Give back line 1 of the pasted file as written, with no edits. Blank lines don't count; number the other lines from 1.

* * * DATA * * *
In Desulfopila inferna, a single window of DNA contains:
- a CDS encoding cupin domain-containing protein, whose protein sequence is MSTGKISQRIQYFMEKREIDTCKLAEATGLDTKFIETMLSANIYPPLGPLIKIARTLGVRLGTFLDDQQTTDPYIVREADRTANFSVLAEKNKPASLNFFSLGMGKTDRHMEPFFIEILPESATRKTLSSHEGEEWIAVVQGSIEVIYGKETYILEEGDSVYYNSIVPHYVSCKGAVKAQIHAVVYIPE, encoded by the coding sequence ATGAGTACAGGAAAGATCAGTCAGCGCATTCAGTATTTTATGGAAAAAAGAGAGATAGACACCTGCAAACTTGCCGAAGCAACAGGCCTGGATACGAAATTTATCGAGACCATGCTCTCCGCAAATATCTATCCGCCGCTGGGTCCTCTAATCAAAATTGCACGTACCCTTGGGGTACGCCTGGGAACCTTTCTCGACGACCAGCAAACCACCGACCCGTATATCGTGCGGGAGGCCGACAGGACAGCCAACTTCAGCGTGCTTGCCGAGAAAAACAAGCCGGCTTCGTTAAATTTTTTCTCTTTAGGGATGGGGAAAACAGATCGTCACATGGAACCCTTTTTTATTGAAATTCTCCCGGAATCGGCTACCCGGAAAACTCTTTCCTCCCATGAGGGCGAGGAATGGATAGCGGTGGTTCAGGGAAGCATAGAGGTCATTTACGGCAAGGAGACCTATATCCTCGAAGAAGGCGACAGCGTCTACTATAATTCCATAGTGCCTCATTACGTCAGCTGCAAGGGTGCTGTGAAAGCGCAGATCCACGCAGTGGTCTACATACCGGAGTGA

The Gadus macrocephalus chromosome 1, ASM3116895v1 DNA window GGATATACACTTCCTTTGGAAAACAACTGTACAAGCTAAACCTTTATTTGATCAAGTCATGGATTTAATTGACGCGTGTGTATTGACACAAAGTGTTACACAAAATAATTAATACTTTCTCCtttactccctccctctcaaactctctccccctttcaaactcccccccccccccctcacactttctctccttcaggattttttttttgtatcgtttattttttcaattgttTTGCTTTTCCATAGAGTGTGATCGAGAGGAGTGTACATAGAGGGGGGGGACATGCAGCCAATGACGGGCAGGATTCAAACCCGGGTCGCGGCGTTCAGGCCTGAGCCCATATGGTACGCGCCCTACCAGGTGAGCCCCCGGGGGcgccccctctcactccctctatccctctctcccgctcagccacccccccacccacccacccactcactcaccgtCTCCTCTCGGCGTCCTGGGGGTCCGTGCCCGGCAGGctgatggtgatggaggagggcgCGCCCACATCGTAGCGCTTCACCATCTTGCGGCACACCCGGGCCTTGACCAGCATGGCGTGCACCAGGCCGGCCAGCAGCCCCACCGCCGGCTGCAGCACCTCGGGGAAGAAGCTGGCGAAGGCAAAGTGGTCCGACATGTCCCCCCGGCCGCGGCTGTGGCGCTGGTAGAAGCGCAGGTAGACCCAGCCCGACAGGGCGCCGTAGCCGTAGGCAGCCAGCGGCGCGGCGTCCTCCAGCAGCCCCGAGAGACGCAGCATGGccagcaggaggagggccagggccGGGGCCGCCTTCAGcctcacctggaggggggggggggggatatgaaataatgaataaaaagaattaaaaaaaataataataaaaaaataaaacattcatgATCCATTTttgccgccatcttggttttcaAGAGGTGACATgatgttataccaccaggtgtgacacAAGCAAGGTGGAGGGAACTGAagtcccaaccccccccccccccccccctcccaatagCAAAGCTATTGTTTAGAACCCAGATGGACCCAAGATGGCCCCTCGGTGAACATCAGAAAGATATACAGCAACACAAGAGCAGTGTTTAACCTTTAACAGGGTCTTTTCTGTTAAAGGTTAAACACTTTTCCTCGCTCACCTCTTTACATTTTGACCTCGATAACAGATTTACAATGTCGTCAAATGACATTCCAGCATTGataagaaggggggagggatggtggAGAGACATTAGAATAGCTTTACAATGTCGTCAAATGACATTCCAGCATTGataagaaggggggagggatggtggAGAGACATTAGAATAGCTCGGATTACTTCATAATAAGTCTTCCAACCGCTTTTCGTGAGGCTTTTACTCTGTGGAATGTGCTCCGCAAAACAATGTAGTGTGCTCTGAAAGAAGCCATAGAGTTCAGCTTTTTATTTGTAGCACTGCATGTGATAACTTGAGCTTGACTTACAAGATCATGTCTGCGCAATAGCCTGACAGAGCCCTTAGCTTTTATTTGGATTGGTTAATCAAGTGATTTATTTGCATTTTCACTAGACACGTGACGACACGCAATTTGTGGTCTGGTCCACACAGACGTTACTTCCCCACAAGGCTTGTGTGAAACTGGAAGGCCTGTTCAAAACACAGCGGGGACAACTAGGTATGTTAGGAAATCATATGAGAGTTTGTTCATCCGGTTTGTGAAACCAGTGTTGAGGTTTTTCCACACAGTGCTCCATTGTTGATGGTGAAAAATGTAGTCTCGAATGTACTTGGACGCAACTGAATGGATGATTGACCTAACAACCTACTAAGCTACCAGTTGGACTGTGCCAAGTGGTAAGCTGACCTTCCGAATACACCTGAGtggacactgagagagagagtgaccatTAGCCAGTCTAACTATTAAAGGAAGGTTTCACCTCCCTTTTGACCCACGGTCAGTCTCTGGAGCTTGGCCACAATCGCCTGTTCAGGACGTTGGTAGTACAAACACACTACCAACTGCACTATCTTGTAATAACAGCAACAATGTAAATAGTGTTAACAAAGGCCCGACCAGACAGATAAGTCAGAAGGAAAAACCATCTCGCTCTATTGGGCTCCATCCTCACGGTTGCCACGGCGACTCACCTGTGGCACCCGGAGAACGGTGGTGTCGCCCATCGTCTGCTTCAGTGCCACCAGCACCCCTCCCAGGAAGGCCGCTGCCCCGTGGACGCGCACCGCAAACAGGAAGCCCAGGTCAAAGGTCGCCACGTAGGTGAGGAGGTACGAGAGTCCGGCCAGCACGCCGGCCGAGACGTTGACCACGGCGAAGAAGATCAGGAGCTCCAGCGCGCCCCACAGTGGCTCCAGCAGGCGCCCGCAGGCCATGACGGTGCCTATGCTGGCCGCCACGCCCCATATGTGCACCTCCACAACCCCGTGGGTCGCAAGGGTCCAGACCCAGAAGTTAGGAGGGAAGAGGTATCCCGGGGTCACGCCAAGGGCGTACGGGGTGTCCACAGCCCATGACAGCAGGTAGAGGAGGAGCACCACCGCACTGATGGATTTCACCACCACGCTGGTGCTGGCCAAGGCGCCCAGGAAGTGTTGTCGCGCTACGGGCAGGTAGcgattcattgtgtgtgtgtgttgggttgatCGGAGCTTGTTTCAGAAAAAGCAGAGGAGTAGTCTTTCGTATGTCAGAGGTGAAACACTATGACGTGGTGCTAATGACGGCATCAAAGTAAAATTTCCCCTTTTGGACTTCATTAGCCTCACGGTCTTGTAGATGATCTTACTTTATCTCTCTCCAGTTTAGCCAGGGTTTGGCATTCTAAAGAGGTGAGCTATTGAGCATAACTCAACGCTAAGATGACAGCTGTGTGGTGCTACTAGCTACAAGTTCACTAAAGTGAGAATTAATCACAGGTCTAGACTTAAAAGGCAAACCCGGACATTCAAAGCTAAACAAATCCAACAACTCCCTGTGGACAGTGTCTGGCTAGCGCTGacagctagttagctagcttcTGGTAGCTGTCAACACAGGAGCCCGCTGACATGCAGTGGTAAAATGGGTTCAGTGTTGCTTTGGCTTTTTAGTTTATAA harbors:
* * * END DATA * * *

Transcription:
In Desulfopila inferna, a single window of DNA contains: